It concentrated on working with or adapting and developing existing mechanisms for governance, strategic leadership, organisational working, programme development and funding in order to realise a better scenario for local business, communities and service users. It aimed to rid of the wastage, in terms of releasing unrealised potential for people and places that remains inherent in the system, realising significant efficiencies. This was the precursor to Local Area Agreements, Total Place, Community Budgets, City Deals, LEPs and the Single Pot etc.

There were engagements with various ministries including DCLG, the Treasury, the Cabinet Office and Numbers 10 and 11 on this agenda. First, The Treasury pointed me towards their work to help drive UK growth, their series ‘Productivity in the UK’, specifically a recommendation from the fourth paper in the series, ‘the local dimension’ which called for a single local strategic body to ensure that the value of local public expenditure was captured for the benefit of economic growth. I was then invited to provide expert evidence to the Cabinet Office’s ‘Improving the prospects of people living in areas of multiple deprivation in England’ review. This led to my evidence to the Lyons Review into local government, contributing to its extended remit and focus on the role of LAs in fostering local economic development. I was then invited to provide evidence to the Treasury’s review of sub-national economic development and regeneration, with proposals to strengthen the role of local authorities in promoting economic growth and for LAs to coordinate on this at the sub-regional level.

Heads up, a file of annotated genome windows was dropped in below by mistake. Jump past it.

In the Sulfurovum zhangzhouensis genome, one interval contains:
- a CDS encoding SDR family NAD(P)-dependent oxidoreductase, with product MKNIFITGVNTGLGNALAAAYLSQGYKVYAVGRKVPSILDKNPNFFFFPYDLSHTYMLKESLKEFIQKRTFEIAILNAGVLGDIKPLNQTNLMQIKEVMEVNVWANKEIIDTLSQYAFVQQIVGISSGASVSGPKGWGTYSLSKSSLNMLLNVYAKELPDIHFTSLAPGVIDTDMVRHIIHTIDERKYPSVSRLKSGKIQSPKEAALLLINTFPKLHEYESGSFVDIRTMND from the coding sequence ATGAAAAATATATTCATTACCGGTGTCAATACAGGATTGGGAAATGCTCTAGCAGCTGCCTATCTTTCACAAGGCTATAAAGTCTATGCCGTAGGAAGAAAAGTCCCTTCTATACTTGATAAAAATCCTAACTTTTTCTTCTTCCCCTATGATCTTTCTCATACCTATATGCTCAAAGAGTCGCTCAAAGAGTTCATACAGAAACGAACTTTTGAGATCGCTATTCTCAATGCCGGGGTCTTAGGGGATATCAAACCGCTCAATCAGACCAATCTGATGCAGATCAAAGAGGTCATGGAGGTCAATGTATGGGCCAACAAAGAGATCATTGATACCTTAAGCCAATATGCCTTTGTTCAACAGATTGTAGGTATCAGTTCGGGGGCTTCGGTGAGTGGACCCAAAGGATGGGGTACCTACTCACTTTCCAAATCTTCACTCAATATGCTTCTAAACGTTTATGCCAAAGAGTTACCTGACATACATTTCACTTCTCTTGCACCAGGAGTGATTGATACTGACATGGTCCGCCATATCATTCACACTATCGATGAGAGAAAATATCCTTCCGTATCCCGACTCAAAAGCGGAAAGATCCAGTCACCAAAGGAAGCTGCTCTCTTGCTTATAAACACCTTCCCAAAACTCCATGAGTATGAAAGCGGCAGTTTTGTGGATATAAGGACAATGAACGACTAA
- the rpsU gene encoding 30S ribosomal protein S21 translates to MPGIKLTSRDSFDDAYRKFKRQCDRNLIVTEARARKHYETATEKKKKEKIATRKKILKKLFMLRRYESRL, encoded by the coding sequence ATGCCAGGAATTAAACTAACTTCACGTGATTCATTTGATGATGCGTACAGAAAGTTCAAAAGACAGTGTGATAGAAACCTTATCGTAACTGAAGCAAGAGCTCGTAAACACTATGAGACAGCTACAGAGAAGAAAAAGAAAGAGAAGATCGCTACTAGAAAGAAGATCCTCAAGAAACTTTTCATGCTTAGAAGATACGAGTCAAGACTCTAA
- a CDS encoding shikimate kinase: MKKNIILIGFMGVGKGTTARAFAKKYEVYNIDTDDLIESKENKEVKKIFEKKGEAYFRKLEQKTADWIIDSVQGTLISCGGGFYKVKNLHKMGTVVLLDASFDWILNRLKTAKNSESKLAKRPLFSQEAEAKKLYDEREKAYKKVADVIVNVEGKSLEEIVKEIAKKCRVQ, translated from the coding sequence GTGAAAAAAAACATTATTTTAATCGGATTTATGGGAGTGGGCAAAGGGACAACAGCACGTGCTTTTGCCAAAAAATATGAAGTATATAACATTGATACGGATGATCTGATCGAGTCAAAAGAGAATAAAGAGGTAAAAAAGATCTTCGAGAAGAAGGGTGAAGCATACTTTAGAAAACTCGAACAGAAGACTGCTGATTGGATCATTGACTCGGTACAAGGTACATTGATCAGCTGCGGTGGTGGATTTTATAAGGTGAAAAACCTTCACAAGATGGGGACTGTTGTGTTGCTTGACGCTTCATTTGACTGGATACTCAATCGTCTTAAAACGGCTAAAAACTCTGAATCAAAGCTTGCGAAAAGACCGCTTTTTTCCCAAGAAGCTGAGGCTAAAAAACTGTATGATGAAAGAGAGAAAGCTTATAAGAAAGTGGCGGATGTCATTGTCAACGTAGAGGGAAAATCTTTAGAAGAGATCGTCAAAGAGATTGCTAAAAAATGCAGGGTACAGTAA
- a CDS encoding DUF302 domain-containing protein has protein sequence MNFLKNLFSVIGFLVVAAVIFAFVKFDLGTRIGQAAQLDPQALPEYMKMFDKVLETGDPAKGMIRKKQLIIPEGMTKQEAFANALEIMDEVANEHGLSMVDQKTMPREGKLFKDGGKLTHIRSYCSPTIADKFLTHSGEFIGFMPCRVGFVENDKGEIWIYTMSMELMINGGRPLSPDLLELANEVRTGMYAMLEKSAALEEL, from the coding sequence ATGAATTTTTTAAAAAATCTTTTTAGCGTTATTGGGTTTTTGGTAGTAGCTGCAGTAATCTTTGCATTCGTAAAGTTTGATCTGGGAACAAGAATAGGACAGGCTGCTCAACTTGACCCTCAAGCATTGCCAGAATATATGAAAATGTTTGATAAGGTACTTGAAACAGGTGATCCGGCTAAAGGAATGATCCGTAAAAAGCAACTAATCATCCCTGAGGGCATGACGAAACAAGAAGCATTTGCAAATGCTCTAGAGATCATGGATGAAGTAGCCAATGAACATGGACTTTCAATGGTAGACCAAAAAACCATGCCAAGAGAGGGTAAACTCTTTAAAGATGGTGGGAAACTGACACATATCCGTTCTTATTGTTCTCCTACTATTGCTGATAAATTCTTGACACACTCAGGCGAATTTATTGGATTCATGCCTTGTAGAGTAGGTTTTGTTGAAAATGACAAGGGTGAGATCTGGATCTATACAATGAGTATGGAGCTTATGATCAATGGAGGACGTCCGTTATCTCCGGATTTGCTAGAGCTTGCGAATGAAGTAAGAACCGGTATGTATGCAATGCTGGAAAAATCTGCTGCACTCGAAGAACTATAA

The challenge now is how government, the LEPs and local public service providers can ‘square the circle’ and ensure that local citizens, as well as UK PLC, can best reap the benefits of growth. Many of the proposals enshrined in the ‘growth coalitions’ and ‘smart local government’ project ring true today and can assist with this conundrum. Perhaps, if we had had maturing growth coalitions by now, many local economies would not be faring so badly from the current financial crisis and have realised a turnaround in fortunes much earlier.

Local authorities leading economic growth

Local authorities are at the centre of this equation and are charged, more than any other body, with ensuring that they support the well-being of their residents. This is the opportunity to re-establish their leadership credentials through local fora like the Health and Well-Being Board (and dare I mention, the Local Strategic Partnerships or suchlike, where they remain, can be reinvigorated or re-born).